"I could not say there is systemic suppression of ethnic minorities or of their grievances. Certainly not until and unless it erupts in violence. Then the Chinese government would most likely take some action,"  Chung says.

He says China is taking steps in the right direction to address the cause of the conflict by providing a number of university scholarships and government jobs to the Uighur minority.

But it was in Indonesia, which has the largest Muslim population in the world, where the terrorist threat after 9/11 was the greatest.
Security analyst Jones says that while dismantling militant groups and addressing real grievances are important, Indonesia's success in reducing terror attacks was due in part to the growth of democracy.

"If you look at where terrorism arises, there are usually three factors," notes Jones. "Either a place is under occupation, i.e. Palestine or Chechnya, or it faces a repressive government, or it has an alienated immigrant community. And Indonesia has none of the above."

While terrorism in Asia has so far been contained, Jones says authorities and the public must remain on guard against even a small number of extremists intent on using violence to impose their will.

You May Like

Reports of Mass Murder on Mediterranean Smuggler’s Boat

Boat sailed from Libya with 750 migrants aboard and arrived in Italy with 569 More

Video New Thailand Hotline Targets Misbehaving Monks

Officials say move aims to restore country’s image of Buddhism, tarnished by recent high profile scandals such as opulent lifestyle, drug and alcohol abuse, as well as child sex abuse More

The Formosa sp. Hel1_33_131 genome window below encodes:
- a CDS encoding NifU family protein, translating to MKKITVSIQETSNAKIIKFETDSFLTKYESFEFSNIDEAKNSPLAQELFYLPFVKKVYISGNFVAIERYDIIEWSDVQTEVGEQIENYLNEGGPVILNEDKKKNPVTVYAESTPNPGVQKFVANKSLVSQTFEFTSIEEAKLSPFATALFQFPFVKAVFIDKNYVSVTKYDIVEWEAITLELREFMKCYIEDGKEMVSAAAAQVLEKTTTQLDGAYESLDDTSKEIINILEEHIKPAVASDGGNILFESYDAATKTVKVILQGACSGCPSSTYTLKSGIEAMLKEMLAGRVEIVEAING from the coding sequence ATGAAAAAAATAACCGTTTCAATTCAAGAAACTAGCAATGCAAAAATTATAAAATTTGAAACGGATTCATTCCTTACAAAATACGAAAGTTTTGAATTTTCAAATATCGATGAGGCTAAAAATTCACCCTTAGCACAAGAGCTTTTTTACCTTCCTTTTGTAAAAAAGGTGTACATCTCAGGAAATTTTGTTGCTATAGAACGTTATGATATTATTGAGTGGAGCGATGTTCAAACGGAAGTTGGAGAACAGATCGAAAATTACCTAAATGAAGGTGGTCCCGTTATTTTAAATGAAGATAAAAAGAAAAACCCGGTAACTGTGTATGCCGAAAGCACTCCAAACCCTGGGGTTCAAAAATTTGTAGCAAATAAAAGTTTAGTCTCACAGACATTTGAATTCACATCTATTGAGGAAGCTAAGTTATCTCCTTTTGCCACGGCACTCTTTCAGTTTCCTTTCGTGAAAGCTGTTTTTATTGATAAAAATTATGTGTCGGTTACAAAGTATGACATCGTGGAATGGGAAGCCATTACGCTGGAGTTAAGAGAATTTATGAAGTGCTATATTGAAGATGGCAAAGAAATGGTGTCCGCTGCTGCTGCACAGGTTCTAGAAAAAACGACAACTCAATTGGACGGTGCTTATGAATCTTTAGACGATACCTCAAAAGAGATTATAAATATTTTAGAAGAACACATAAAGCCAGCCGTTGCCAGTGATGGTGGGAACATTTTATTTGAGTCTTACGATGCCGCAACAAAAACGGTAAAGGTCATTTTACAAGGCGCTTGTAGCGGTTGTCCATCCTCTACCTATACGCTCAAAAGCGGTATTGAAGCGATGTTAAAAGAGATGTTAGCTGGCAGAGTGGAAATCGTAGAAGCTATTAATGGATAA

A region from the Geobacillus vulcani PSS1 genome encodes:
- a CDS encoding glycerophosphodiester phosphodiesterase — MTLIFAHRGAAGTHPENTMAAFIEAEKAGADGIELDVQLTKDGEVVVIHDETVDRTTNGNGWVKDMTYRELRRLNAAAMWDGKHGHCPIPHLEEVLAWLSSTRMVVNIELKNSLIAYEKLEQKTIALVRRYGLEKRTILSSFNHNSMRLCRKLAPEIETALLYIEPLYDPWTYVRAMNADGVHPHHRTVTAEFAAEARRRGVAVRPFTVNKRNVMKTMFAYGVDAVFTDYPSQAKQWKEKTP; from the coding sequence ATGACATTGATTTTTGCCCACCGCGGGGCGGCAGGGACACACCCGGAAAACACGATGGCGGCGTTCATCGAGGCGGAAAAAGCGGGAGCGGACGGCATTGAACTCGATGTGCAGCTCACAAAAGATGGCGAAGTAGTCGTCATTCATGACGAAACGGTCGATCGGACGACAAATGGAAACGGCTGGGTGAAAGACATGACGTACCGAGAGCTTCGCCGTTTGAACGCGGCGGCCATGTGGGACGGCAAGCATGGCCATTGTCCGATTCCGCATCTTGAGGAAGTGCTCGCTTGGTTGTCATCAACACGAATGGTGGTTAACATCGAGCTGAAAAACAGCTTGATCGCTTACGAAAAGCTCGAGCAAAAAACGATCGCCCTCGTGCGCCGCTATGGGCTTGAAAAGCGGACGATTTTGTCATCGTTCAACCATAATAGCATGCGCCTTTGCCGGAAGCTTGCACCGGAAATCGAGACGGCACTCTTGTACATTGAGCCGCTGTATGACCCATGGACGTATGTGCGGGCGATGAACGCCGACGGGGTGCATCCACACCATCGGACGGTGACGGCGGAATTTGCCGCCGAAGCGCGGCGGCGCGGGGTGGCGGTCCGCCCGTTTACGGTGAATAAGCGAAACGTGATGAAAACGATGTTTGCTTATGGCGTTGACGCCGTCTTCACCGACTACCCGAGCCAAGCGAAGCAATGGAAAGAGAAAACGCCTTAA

Study: Dust from Sahara Helped Form Bahama Islands

What does the Sahara have in common with a Caribbean island? Quite a lot, researchers say More

This forum has been closed.
Comments
     
There are no comments in this forum. Be first and add one

Featured Videos

Your JavaScript is turned off or you have an old version of Adobe's Flash Player. Get the latest Flash player.
Astronauts Train in Underwater Labi
X
George Putic
July 25, 2014 7:25 PM
In the world’s only underwater laboratory, four U.S. astronauts train for a planned visit to an asteroid. The lab - called Aquarius- is located five kilometers off Key Largo, in southern Florida. Living in close quarters and making excursions only into the surrounding ocean, they try to simulate the daily routine of a crew that will someday travel to collect samples of a rock orbiting far away from earth. VOA’s George Putic has more.
Video

Video Astronauts Train in Underwater Lab

In the world’s only underwater laboratory, four U.S. astronauts train for a planned visit to an asteroid. The lab - called Aquarius- is located five kilometers off Key Largo, in southern Florida. Living in close quarters and making excursions only into the surrounding ocean, they try to simulate the daily routine of a crew that will someday travel to collect samples of a rock orbiting far away from earth. VOA’s George Putic has more.
Video

Video Not Even Monks Spared From Thailand’s Junta-Backed Morality Push